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Kuntala Waterfall is waterfall located in Kuntala, Adilabad district, Telangana. It is located on Kadem river in Neredigonda mandal.[1] It is the highest waterfall in the state of Telangana[2] with a height of 147 feet (45 meters).[3] These waterfalls are in the dense forests inhabited by the Gonds. Kunta in Gondi and Telugu language means pond. Kuntalu means several ponds. The waterfall originates from a confluence of several ponds that lead to the river water flow.[4] Formed by Kadam River, Kuntala falls cascades down through two steps and can be seen as two separate adjacent falls after the peak rains. It is one of the famous one day outings from Hyderabad. There is a motorable road till the entry point of falls from where steps are available to reach bottom of falls. The falls is about 10 minutes (one way) walk from the entry point. Public transport is available till Neredikonda from where private vehicles can be hired. Nirmal & Adilabad are base stations. Other waterfalls in the area include Gayatri Waterfalls and Pochera Falls. Nearest Airport: Hyderabad : Rajiv Gandhi International Airport (310 km) Nearest Railway Station: Adilabad Railway Station (58 km)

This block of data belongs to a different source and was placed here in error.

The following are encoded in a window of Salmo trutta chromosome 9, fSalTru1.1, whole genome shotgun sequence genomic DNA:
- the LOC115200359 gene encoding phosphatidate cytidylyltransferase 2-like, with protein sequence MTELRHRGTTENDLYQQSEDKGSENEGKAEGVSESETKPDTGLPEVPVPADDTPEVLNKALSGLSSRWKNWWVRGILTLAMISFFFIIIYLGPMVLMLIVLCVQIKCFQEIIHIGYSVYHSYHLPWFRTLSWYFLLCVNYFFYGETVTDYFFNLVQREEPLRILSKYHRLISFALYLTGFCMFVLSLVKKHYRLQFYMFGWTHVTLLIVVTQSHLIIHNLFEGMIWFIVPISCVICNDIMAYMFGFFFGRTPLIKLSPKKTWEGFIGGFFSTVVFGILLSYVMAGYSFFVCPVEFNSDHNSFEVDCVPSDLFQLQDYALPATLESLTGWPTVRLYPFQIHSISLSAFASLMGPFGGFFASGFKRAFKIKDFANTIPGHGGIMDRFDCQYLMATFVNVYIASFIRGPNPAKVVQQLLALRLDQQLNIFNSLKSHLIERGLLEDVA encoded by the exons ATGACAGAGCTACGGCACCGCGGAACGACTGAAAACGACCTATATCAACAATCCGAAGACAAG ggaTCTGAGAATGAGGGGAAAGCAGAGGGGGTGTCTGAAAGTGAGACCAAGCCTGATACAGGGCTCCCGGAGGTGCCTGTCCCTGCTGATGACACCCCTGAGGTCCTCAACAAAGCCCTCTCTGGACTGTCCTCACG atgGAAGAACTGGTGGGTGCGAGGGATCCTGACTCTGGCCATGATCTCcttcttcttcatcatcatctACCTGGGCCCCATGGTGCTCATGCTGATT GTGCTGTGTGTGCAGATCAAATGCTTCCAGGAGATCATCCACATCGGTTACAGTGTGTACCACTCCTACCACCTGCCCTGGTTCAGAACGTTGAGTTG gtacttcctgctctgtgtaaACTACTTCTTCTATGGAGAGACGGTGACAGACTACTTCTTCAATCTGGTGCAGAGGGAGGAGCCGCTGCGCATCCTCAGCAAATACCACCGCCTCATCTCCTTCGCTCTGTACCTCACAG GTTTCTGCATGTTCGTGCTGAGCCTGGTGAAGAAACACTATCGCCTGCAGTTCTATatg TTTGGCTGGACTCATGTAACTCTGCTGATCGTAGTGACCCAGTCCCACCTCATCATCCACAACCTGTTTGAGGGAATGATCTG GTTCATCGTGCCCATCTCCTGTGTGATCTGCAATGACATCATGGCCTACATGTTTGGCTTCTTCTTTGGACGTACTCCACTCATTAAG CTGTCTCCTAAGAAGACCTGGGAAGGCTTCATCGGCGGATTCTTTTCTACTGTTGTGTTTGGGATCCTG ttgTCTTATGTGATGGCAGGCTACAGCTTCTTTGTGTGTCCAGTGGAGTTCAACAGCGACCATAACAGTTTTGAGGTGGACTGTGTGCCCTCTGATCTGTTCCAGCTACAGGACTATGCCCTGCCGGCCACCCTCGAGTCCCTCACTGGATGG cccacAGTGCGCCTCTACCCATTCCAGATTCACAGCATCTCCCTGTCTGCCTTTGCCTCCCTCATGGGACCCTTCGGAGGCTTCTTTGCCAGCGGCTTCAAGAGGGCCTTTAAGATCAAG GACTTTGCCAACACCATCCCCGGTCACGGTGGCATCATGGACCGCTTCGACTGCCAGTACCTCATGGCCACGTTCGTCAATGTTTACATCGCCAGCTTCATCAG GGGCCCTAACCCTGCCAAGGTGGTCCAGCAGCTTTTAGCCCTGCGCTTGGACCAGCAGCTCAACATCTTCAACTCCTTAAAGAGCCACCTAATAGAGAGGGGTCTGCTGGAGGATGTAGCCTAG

Basara Saraswathi temple

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The Saraswathy Temple in Basar is a unique temple of , the Hindu Goddess of Knowledge and Learning. Children are brought here to do the leSaraswatiarning ceremony called Akshara Abyasam (in Telugu, this means "alphabet exercise"). It is situated about 200 km from Hyderabad and 34.8 km from Nizamabad and 72 km from its district headquarters Nirmal. Basar is 600 km from Mumbai, by a train on the new Secunderabad Mumbai Devagiri Express.

Thousand Pillar Temple